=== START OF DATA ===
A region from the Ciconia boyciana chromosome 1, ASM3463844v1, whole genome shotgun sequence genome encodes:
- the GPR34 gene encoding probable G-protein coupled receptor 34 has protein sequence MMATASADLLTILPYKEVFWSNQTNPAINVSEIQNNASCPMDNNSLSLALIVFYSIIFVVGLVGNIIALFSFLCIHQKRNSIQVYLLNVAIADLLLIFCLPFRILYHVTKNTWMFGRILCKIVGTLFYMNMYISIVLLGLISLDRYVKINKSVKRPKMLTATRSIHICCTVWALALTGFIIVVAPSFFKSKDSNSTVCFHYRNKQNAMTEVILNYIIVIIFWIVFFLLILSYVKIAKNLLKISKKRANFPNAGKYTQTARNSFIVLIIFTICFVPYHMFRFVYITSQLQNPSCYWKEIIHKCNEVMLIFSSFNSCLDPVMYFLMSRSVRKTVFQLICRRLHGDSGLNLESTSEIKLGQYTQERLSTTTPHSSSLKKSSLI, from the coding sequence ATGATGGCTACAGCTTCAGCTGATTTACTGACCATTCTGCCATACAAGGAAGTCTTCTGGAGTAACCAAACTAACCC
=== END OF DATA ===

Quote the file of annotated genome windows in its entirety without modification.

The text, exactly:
A region from the Ciconia boyciana chromosome 1, ASM3463844v1, whole genome shotgun sequence genome encodes:
- the GPR34 gene encoding probable G-protein coupled receptor 34 has protein sequence MMATASADLLTILPYKEVFWSNQTNPAINVSEIQNNASCPMDNNSLSLALIVFYSIIFVVGLVGNIIALFSFLCIHQKRNSIQVYLLNVAIADLLLIFCLPFRILYHVTKNTWMFGRILCKIVGTLFYMNMYISIVLLGLISLDRYVKINKSVKRPKMLTATRSIHICCTVWALALTGFIIVVAPSFFKSKDSNSTVCFHYRNKQNAMTEVILNYIIVIIFWIVFFLLILSYVKIAKNLLKISKKRANFPNAGKYTQTARNSFIVLIIFTICFVPYHMFRFVYITSQLQNPSCYWKEIIHKCNEVMLIFSSFNSCLDPVMYFLMSRSVRKTVFQLICRRLHGDSGLNLESTSEIKLGQYTQERLSTTTPHSSSLKKSSLI, from the coding sequence ATGATGGCTACAGCTTCAGCTGATTTACTGACCATTCTGCCATACAAGGAAGTCTTCTGGAGTAACCAAACTAACCC